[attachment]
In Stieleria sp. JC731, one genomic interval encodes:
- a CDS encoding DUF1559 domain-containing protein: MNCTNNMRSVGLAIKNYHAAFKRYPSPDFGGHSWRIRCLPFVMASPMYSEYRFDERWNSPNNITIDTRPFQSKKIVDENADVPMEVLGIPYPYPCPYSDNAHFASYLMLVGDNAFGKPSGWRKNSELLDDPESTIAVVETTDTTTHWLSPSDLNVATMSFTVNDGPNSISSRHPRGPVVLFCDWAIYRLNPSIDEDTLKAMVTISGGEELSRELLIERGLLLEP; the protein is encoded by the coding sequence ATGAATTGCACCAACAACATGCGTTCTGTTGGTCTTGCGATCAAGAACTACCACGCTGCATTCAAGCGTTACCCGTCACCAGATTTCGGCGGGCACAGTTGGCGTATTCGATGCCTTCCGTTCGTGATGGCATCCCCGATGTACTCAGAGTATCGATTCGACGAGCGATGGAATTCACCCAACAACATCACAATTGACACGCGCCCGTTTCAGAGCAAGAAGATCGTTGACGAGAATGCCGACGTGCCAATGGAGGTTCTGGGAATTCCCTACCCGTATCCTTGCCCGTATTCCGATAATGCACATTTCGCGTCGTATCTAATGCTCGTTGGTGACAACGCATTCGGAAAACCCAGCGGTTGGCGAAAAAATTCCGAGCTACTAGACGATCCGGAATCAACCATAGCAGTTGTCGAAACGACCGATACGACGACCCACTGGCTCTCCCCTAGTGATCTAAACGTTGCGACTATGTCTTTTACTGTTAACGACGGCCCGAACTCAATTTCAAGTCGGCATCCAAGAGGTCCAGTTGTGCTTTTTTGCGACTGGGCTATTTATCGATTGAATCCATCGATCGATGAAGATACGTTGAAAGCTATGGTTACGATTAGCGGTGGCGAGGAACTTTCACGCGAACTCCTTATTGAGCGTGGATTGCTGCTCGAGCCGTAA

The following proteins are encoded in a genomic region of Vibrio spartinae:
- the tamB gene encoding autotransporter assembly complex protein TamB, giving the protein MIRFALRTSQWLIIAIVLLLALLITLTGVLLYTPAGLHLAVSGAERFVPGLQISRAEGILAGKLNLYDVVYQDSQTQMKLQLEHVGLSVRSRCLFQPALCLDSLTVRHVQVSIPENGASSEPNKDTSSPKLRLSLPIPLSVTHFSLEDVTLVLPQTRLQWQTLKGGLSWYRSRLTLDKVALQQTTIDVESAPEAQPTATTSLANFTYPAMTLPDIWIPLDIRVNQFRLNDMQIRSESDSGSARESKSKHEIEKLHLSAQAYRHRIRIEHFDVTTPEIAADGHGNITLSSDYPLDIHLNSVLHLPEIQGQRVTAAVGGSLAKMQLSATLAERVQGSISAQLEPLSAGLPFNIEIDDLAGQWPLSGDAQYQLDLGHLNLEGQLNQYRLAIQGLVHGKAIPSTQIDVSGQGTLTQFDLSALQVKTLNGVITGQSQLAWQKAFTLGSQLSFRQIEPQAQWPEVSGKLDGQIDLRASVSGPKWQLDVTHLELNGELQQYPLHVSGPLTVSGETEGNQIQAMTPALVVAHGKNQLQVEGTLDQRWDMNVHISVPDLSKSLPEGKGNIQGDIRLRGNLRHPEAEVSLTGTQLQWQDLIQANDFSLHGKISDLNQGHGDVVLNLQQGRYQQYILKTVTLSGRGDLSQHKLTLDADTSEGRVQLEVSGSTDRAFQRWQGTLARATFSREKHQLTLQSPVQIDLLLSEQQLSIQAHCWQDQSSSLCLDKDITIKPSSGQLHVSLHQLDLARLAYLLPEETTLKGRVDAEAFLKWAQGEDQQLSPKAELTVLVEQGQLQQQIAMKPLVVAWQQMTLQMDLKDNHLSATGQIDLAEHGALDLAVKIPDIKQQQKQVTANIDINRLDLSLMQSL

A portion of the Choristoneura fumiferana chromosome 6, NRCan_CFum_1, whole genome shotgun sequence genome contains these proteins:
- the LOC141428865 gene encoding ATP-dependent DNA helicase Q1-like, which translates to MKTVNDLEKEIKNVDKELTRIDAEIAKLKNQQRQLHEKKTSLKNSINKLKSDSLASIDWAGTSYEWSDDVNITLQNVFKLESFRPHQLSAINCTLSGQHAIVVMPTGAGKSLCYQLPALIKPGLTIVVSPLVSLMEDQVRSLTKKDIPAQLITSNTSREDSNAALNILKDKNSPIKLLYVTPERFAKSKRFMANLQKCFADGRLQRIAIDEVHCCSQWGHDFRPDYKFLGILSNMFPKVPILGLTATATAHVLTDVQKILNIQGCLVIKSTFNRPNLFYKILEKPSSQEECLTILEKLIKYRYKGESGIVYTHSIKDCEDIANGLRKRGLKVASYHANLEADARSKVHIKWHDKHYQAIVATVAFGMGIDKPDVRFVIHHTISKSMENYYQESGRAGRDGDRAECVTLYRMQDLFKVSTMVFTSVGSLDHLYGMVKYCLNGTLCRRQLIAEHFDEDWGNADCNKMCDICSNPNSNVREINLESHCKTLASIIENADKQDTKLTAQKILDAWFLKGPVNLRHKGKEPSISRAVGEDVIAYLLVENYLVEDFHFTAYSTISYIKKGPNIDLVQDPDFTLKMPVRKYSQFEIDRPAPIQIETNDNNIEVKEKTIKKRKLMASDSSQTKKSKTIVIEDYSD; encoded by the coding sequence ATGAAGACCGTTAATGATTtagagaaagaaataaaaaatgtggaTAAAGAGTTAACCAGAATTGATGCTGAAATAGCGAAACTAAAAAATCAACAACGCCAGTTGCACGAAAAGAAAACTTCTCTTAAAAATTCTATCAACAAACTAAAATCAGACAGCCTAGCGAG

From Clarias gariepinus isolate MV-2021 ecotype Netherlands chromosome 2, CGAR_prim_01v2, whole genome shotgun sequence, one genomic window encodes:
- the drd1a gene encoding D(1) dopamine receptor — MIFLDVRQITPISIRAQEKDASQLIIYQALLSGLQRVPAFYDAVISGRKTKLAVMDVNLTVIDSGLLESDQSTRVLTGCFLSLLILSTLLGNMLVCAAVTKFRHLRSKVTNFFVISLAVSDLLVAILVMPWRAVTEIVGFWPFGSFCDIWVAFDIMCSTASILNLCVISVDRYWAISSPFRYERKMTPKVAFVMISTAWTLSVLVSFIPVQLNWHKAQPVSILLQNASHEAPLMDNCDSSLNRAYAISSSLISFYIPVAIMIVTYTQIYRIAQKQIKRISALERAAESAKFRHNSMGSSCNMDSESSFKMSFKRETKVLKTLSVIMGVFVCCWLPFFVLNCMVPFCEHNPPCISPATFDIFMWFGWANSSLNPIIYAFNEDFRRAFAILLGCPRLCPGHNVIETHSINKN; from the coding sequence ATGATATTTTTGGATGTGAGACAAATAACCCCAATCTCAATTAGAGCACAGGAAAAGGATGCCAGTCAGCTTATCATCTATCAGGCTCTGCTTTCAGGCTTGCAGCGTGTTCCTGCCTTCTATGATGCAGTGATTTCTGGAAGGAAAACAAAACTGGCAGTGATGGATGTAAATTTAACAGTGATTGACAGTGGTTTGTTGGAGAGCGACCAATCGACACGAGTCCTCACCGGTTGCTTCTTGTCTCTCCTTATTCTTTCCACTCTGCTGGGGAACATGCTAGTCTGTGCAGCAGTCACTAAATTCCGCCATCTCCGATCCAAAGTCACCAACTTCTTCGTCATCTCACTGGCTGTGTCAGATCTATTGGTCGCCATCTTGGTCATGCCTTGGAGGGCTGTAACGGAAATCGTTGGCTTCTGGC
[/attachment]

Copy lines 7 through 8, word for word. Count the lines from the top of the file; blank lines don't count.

From Clarias gariepinus isolate MV-2021 ecotype Netherlands chromosome 2, CGAR_prim_01v2, whole genome shotgun sequence, one genomic window encodes:
- the drd1a gene encoding D(1) dopamine receptor — MIFLDVRQITPISIRAQEKDASQLIIYQALLSGLQRVPAFYDAVISGRKTKLAVMDVNLTVIDSGLLESDQSTRVLTGCFLSLLILSTLLGNMLVCAAVTKFRHLRSKVTNFFVISLAVSDLLVAILVMPWRAVTEIVGFWPFGSFCDIWVAFDIMCSTASILNLCVISVDRYWAISSPFRYERKMTPKVAFVMISTAWTLSVLVSFIPVQLNWHKAQPVSILLQNASHEAPLMDNCDSSLNRAYAISSSLISFYIPVAIMIVTYTQIYRIAQKQIKRISALERAAESAKFRHNSMGSSCNMDSESSFKMSFKRETKVLKTLSVIMGVFVCCWLPFFVLNCMVPFCEHNPPCISPATFDIFMWFGWANSSLNPIIYAFNEDFRRAFAILLGCPRLCPGHNVIETHSINKN; from the coding sequence ATGATATTTTTGGATGTGAGACAAATAACCCCAATCTCAATTAGAGCACAGGAAAAGGATGCCAGTCAGCTTATCATCTATCAGGCTCTGCTTTCAGGCTTGCAGCGTGTTCCTGCCTTCTATGATGCAGTGATTTCTGGAAGGAAAACAAAACTGGCAGTGATGGATGTAAATTTAACAGTGATTGACAGTGGTTTGTTGGAGAGCGACCAATCGACACGAGTCCTCACCGGTTGCTTCTTGTCTCTCCTTATTCTTTCCACTCTGCTGGGGAACATGCTAGTCTGTGCAGCAGTCACTAAATTCCGCCATCTCCGATCCAAAGTCACCAACTTCTTCGTCATCTCACTGGCTGTGTCAGATCTATTGGTCGCCATCTTGGTCATGCCTTGGAGGGCTGTAACGGAAATCGTTGGCTTCTGGC